Portrait of Claude Deruet accompanied by his son Henri-Nicolas, by Jacques Callot (Nancy 1592-1635).

Claude Deruet (1588–1660) was a famous French Baroque painter of the 17th century, from the city of Nancy.


Deruet was an apprentice to Jacques Bellange, the official court painter to Charles III, Duke of Lorraine. He was in Rome between ca. 1612 and 1619, where - according to André Félibien - he studied with the painter and etcher Antonio Tempesta. During his stay in Rome, he painted the Japanese samurai Hasekura Tsunenaga on a visit to Europe in 1615.

Deruet was made a noble by the Duke of Lorraine in 1621, and was then made a Knight of the Order of St Michel in 1645 by Louis XIII, who had in 1641 absorbed most of Lorraine into France. He had a luxurious residence in Nancy, named La Romaine, where Louis XIII and his Queen stayed in 1633.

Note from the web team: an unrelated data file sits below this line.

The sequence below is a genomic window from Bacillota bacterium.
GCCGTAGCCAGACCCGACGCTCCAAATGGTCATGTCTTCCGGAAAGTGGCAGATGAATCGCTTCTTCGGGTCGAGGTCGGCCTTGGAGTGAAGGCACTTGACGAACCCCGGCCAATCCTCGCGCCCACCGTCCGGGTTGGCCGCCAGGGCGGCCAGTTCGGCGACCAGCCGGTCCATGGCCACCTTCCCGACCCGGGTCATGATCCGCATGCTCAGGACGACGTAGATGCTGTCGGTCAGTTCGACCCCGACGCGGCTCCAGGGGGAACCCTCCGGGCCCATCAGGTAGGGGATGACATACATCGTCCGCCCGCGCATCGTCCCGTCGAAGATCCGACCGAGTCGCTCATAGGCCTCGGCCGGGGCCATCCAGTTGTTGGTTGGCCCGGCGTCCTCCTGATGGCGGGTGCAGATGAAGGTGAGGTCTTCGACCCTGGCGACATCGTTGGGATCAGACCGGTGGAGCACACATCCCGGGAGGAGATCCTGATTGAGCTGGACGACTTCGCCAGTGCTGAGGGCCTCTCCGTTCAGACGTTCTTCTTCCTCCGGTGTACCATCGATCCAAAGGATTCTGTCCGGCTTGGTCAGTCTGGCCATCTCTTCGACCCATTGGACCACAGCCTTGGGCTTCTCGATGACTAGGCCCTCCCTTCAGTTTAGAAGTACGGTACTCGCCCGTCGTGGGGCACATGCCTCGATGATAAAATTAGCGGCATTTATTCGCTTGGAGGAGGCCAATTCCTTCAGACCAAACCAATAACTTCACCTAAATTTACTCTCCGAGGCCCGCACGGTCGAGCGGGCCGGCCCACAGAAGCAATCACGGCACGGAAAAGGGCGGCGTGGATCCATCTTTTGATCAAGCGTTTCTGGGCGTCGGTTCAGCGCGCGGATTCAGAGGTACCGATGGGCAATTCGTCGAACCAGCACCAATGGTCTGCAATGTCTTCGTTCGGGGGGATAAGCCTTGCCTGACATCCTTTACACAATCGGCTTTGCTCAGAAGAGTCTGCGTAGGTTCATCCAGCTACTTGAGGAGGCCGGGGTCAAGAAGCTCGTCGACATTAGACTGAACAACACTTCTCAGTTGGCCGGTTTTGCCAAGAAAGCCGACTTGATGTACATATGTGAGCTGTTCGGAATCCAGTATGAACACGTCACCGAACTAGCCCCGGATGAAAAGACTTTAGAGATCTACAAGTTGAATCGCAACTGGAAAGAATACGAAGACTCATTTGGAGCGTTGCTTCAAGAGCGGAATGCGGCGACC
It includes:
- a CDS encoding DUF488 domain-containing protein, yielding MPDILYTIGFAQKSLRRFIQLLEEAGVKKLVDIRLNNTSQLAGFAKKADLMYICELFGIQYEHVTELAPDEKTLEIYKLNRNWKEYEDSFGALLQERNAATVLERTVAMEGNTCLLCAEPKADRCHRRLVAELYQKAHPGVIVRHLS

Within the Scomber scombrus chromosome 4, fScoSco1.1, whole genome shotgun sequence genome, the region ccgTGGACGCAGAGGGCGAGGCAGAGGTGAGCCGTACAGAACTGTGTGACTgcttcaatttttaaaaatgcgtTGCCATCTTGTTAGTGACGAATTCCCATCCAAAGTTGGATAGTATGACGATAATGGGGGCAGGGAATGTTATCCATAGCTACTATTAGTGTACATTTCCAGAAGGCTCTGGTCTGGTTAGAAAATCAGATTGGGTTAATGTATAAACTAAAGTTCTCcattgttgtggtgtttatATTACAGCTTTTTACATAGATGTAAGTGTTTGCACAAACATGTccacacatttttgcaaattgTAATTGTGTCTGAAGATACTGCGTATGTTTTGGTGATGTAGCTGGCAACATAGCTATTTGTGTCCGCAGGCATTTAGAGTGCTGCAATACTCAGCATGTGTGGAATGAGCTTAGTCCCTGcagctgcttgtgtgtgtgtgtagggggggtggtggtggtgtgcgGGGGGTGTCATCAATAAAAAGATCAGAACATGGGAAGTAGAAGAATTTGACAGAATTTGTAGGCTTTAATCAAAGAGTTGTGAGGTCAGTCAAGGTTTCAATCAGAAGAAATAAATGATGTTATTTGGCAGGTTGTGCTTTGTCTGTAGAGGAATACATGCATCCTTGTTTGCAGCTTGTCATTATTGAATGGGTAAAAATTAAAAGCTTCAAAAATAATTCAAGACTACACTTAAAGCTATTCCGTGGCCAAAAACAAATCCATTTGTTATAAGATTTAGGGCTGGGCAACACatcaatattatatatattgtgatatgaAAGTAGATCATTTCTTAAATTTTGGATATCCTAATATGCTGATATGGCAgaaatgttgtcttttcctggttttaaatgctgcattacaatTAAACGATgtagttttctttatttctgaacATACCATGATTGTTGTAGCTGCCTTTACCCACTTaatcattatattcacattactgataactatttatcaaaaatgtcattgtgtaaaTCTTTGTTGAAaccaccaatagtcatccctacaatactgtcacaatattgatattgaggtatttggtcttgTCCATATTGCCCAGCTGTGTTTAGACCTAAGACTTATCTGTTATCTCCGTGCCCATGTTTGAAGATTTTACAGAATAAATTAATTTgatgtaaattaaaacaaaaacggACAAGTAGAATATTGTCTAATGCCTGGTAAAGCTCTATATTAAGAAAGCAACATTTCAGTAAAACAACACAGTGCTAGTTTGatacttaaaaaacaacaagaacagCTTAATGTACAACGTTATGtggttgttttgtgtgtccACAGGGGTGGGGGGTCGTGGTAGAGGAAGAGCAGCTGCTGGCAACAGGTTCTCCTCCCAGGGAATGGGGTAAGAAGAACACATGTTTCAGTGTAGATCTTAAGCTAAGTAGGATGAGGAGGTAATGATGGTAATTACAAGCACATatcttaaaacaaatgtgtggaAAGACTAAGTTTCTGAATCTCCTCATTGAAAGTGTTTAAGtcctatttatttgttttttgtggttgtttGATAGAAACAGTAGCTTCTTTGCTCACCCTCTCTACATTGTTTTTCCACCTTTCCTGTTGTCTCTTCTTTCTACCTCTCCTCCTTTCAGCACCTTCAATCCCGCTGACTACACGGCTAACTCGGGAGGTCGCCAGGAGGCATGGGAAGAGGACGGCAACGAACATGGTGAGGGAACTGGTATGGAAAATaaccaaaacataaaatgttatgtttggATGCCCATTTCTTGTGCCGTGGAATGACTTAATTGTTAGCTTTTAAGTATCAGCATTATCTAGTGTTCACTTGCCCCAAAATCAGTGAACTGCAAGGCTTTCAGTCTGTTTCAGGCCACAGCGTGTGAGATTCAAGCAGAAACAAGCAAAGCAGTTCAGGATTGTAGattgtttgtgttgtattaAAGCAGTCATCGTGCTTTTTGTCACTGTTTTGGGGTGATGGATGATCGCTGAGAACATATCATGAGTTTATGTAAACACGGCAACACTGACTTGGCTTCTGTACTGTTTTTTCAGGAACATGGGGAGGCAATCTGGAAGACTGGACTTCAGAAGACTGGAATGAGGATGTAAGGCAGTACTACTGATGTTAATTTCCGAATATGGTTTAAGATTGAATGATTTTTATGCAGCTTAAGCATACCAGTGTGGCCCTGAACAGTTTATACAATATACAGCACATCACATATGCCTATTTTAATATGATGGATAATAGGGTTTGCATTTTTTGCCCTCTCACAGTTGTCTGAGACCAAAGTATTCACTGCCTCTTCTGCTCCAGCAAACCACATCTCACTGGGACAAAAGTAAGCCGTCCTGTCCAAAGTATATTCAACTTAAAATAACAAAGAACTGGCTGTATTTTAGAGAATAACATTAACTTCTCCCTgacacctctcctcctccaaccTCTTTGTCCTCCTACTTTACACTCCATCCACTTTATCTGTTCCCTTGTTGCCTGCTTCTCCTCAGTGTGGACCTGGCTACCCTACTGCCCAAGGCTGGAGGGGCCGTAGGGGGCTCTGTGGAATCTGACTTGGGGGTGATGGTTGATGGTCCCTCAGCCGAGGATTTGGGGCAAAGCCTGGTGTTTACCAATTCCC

Claude Lorrain was an apprentice to Claude Deruet in 1623 for one year. He also married and had two sons, one of whom became a painter.

American architect DeWitt H. Fessenden wrote a biography of Deruet, The Life and Works of Claude Deruet, in 1952.[1]


  1. ^ Fessenden, DeWitt H. (1952). The Life and Works of Claude Deruet: court painter, 1588–1660. Brooklyn. ASIN B0006ATLM2. LCCN 53015220.

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